WASHINGTON — Sustainable funding for construction and maintenance of large-scale infrastructure projects nationwide is needed to address wasted economic productivity from traffic congestion and the potential harm older structures pose to drivers, the top executive of American Trucking Associations told a Senate committee Feb. 13.
“Our roads and bridges are literally crumbling,” ATA President Chris Spear said during testimony before the Senate Commerce Committee, delivering a call to action to lawmakers for a long-term infrastructure measure. “We’re no longer facing a future of highway maintenance crisis. We’re living in it. And every day we fail to invest, we’re putting more lives at risk. … Truck drivers are on the front lines. Each day, they see potholes getting deeper, bridges getting weaker,” he said.
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Spear suggested transportation policymakers consider ATA’s Build America Fund proposal to ensure funding for the dwindling federal Highway Trust Fund, which analysts estimate will require supplemental funding by 2021 to remain operational.
The Build America Fund, Spear explained, would be backed by a 20-cent-per-gallon fee incorporated into the price of transportation fuels gathered at the terminal rack at 5 cents per year over four years. This fee would be indexed to inflation as well as improvements in fuel efficiency with a 5% annual cap. During its first decade, Spear said, the program would be capable of generating about $340 billion.
Leaders from the freight rail and commercial ports associations echoed Spear’s sense of urgency, and noted their endorsement of an immediate increase in the federal fuel tax.
“Because seaports have such a national and international reach, ports are national infrastructure resources that support metropolitan and rural supply chains and that any port project awarded should not count against a state, rural or metropolitan cap,” said William Friedman, chairman of the American Association of Port Authorities. “Long-term, sustainable multimodal funding is critical, and we encourage you to start looking at solutions.”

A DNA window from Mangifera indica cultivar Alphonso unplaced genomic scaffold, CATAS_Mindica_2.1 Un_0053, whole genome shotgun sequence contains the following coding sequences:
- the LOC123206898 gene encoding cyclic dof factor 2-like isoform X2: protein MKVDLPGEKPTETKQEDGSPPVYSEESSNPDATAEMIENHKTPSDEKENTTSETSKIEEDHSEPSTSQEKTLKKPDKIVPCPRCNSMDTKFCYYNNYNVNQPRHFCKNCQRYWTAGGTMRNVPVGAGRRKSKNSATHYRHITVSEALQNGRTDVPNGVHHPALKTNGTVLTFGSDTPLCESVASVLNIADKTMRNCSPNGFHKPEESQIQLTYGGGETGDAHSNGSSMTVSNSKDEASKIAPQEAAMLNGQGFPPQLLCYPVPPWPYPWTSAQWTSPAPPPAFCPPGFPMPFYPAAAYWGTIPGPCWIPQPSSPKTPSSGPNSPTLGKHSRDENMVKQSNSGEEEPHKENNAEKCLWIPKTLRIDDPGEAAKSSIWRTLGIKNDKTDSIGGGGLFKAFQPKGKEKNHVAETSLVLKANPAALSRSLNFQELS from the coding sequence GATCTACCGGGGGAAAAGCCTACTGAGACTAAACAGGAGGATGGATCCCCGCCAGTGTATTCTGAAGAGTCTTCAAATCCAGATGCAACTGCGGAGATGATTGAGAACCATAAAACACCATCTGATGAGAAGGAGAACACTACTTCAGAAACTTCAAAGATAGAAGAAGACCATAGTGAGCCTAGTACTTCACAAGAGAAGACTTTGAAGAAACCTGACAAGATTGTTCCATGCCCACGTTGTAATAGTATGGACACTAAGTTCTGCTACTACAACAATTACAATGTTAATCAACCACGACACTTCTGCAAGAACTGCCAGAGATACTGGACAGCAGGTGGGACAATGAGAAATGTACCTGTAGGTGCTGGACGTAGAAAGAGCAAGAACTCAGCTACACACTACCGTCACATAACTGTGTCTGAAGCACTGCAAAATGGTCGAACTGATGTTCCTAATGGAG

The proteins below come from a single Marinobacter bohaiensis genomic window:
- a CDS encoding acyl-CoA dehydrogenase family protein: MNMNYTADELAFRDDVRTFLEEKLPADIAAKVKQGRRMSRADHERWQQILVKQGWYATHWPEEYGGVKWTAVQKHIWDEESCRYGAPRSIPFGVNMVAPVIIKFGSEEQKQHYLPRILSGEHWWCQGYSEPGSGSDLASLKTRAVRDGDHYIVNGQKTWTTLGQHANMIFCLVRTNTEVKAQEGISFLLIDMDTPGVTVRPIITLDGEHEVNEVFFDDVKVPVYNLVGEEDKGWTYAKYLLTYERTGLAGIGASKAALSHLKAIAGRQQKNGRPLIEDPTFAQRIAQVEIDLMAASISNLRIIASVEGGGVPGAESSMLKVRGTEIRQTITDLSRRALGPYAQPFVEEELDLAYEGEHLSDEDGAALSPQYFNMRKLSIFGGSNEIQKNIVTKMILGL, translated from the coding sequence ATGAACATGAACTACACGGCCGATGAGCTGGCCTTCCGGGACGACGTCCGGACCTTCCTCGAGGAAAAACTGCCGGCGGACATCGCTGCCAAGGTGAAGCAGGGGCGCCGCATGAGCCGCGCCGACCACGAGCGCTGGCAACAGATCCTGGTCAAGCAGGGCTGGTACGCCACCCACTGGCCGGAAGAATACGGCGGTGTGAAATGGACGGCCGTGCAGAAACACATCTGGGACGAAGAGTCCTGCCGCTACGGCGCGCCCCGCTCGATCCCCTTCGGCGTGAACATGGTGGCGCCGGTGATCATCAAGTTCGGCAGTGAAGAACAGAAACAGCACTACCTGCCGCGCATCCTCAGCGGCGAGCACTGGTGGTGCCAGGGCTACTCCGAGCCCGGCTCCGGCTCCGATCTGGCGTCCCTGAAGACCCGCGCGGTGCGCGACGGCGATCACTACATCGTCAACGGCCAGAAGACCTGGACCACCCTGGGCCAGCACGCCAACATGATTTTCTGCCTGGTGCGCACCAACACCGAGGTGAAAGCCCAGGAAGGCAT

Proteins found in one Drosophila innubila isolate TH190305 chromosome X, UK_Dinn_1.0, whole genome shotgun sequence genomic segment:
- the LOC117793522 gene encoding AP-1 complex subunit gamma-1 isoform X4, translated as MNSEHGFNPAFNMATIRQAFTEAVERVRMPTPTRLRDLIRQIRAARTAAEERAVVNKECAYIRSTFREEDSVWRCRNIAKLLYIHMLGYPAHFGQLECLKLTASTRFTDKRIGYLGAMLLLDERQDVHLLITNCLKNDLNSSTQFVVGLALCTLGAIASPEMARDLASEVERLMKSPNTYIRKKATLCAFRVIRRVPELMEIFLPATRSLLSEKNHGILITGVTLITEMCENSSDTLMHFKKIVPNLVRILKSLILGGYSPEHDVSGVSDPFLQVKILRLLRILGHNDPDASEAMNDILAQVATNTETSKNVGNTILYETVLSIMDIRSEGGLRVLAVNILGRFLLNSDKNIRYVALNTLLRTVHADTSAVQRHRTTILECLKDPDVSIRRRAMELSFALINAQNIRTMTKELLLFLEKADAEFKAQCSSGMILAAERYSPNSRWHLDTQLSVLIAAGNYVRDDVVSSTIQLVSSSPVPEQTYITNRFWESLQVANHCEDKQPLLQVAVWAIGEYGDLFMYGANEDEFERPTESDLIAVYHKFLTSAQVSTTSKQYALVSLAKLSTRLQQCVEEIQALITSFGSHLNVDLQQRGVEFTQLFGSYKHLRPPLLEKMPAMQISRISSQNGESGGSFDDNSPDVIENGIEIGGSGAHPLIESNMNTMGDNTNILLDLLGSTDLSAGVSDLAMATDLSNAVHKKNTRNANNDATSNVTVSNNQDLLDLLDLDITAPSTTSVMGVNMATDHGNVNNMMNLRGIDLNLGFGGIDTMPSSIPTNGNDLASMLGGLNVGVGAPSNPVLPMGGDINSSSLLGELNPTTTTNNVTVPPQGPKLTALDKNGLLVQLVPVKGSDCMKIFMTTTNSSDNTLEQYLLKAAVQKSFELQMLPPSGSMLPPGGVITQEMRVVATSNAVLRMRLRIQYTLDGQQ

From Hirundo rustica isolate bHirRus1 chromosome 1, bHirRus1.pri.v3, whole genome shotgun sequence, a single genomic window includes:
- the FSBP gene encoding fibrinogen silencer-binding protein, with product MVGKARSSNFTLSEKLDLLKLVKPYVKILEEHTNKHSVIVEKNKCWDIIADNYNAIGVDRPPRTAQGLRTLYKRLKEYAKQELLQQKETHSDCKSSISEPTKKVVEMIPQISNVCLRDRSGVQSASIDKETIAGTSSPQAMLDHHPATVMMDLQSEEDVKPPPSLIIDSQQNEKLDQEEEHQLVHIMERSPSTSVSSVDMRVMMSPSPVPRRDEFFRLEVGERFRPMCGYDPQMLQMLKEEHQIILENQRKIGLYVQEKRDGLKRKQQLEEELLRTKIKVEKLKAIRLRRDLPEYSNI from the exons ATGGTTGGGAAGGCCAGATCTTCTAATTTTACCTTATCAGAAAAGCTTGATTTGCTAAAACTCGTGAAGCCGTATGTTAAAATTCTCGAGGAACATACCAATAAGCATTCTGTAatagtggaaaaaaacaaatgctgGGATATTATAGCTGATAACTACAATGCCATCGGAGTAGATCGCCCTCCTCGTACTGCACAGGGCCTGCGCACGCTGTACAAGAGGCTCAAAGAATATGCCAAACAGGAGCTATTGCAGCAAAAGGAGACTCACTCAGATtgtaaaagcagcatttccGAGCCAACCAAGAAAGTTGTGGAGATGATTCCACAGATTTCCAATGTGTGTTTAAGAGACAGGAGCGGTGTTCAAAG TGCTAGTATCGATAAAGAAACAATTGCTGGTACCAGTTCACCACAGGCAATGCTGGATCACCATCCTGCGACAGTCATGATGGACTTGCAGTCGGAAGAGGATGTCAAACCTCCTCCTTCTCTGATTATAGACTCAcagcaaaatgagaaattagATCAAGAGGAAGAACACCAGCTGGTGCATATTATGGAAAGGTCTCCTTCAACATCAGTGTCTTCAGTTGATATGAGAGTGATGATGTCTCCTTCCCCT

Transportation policymakers on Capitol Hill have yet to outline their legislative vision for infrastructure legislation, but Committee Chairman Roger Wicker (R-Miss.) raised with Spear the viability of public-private partnerships as a source of funding. The Trump administration has touted P3s as a potential method of paying for upgrades to roads and bridges, but Spear said they don’t address mainstream needs.
Spear (left) speaks with Wicker after the hearing. (Al Drago/Bloomberg News)
“I would argue that, from the context of roads and bridges and from a trucking perspective, P3s are code for tolling,” Spear said. “Tolling is only profitable when you have a high throughput.”
ATA also would support a fee on hybrid and electric vehicles, Spear said in written comments.
Wicker acknowledged the need to proceed with a comprehensive approach aimed at improving transportation connectivity.
“What was once the envy of the world, our infrastructure system has fallen behind on what is required to maintain America’s competitiveness in a global market,” Wicker said. “The American Society of Civil Engineers report card gives our infrastructure a grade of ‘D+.’ Our ports are congested. Millions continue to be without access to high-speed internet. Americans spend 8 billion hours stuck in traffic each year.”
Committee ranking Democrat Sen. Maria Cantwell of Washington advocated for her caucus’s $1 trillion infrastructure plan unveiled during the previous session of Congress, which Republican leaders ignored.
“What I think we need to do — my colleagues on this side of the aisle put forth an infrastructure proposal — [is] really try to focus on the [return on investment] that we get from infrastructure investment. Whether that is aviation, maritime, broadband, or things as basic as grid modernization, are about transforming our community and using the resources of our cherished infrastructure investment in the appropriate ways,” Cantwell said.
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House Transportation Chairman Peter DeFazio (D-Ore.), who convened a hearing with UPS Freight president Rich McArdle and other transportation executives on Feb. 7 to examine a path forward on infrastructure funding, has indicated he plans to unveil legislation this summer.
“The question is not whether we will need to invest, but when we will invest,” DeFazio said. “Every day that we ignore our ballooning infrastructure deficit, the problem becomes more expensive to fix and more pronounced.”
In the State of the Union address this month, President Donald Trump expressed support for Congress’ upcoming work on infrastructure policy. The president’s 10-year, $1.5 trillion infrastructure plan unveiled last year relied heavily on private investment and failed to gain support on Capitol Hill.
The dwindling Highway Trust Fund, which assists states with maintenance projects, relies on revenue from the 24.4-cents-per-gallon diesel tax, and 18.4-cents-per-gallon gas tax. The tax has remained the same since 1993.
The American Transportation Research Institute determined that in 2016 congestion led to an annual cost to the trucking industry of $74.5 billion. Additionally, it concluded truckers sat in traffic for nearly 1.2 billion hours, or the equivalent of about 425,000 drivers sitting idle in a year.